The de-politicization of nuclear energy requires immediately refurbishing the NSG’s nuclear technology and material transfer policies. The group members need to swap state-specific policies with a criteria-based approach. Ironically, the first Nuclear Energy Summit declaration is silent over this significant hurdle that obstructs the dissemination of the civilian use of nuclear energy. 

The 2011 Fukushima nuclear accident in Japan downgraded atomic energy use, and nations’ investment in this sector slowed down. However, increasing global warming necessitated the lessening and phasing out of fossil fuels. Notably, even the Japanese are presently prepared to increase the contribution of nuclear energy to their energy mix. Masahiro Komura, the Japanese Parliamentary vice-minister for foreign affairs, recommended at the Summit to devise strategies to get more investment to enhance the use of nuclear energy. Besides, Europeans have been struggling to decrease their dependence on Russian gas by increasing the atomic energy input in their energy mix.

Pakistan’s energy mix policy reveals that it will maximize the civilian use of nuclear energy. Its nuclear energy policy intended to generate up to 40,000 megawatts of electricity by the 1950’s. Recently, it constructed and operated two nuclear power plants— Karachi Nuclear Plant-I and II— with a capacity of 2,200 megawatts. It is exploring the options of small modular reactors, which enable it to produce nuclear energy in remote or hard-to-reach areas.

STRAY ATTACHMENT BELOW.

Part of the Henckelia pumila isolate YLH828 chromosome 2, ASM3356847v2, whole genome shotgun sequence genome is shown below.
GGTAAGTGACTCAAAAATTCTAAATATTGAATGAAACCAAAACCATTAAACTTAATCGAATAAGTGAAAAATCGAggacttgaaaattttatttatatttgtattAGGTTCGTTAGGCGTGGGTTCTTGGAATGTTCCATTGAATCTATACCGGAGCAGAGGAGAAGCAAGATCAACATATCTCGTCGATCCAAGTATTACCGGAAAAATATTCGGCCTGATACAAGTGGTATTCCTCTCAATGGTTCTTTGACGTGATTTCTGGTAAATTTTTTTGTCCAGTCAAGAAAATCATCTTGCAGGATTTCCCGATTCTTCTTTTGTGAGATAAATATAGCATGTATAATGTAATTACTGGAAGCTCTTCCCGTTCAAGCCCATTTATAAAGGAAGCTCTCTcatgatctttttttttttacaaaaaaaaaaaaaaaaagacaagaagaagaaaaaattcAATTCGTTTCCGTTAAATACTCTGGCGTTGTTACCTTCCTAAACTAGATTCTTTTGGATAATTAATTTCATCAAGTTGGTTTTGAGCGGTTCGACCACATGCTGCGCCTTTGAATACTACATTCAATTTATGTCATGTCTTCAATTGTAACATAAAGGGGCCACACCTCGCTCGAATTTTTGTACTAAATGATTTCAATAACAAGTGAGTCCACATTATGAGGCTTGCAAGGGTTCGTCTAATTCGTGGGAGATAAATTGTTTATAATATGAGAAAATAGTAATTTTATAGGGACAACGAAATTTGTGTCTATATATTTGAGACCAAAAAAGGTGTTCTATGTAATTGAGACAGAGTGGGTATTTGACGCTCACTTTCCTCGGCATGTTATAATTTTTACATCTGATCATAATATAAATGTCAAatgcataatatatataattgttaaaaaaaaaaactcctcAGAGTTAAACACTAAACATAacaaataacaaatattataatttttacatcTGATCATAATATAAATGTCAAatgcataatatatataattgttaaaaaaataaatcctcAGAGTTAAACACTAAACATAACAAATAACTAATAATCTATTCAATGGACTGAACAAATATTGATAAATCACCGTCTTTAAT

Foreign Minister Mohammad Ishaq Dar reaffirmed Pakistan’s commitment to enhancing nuclear energy’s share of the energy mix at the First Nuclear Energy Summit. He emphasized that international financial institutions and banks should support nuclear energy projects in developing countries to enable them to meet their energy needs and achieve zero emission goals. He also reiterated Islamabad’s readiness to share its experience and expertise in civilian nuclear technology with other countries, particularly developing states.

Pakistan has matured scientific mastery in managing the entire fuel cycle. However, the NSG’s discriminatory policy immensely impedes its efforts to increase nuclear energy production. In 2016, Pakistan’s pursuit of the NSG’s full membership was turned down by American-led members of the group due to geopolitical hypocrisy. 

Countries worldwide need to cooperate and invest in building safe, secure, reliable nuclear power plants for clean energy. International financial institutions and technologically advanced nations must also contribute to the research and development of a new generation of sophisticated nuclear reactors. Finally, the NSG should adopt a universal approach rather than a specific selective discriminatory policy to unlock nuclear energy potential for a carbon-free world. 

- Dr. Zafar Nawaz Jaspal is an Islamabad-based analyst and professor at the School of Politics and International Relations, Quaid-i-Azam University. E-mail: [email protected] Twitter: @zafar_jaspal